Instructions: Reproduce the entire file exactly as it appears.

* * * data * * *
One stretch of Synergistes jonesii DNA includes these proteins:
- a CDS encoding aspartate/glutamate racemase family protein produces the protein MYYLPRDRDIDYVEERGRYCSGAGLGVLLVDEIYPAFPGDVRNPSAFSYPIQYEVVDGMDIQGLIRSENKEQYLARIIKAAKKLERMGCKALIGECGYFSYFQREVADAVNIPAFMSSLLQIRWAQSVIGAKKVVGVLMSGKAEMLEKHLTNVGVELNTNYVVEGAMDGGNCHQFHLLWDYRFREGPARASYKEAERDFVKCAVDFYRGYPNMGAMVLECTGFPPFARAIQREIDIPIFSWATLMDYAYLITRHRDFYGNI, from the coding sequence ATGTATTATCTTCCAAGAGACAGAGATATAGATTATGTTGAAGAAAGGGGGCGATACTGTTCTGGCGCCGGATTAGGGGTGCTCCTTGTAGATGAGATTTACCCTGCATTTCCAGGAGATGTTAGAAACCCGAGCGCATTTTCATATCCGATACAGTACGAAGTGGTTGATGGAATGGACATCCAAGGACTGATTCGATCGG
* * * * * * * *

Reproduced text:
One stretch of Synergistes jonesii DNA includes these proteins:
- a CDS encoding aspartate/glutamate racemase family protein produces the protein MYYLPRDRDIDYVEERGRYCSGAGLGVLLVDEIYPAFPGDVRNPSAFSYPIQYEVVDGMDIQGLIRSENKEQYLARIIKAAKKLERMGCKALIGECGYFSYFQREVADAVNIPAFMSSLLQIRWAQSVIGAKKVVGVLMSGKAEMLEKHLTNVGVELNTNYVVEGAMDGGNCHQFHLLWDYRFREGPARASYKEAERDFVKCAVDFYRGYPNMGAMVLECTGFPPFARAIQREIDIPIFSWATLMDYAYLITRHRDFYGNI, from the coding sequence ATGTATTATCTTCCAAGAGACAGAGATATAGATTATGTTGAAGAAAGGGGGCGATACTGTTCTGGCGCCGGATTAGGGGTGCTCCTTGTAGATGAGATTTACCCTGCATTTCCAGGAGATGTTAGAAACCCGAGCGCATTTTCATATCCGATACAGTACGAAGTGGTTGATGGAATGGACATCCAAGGACTGATTCGATCGG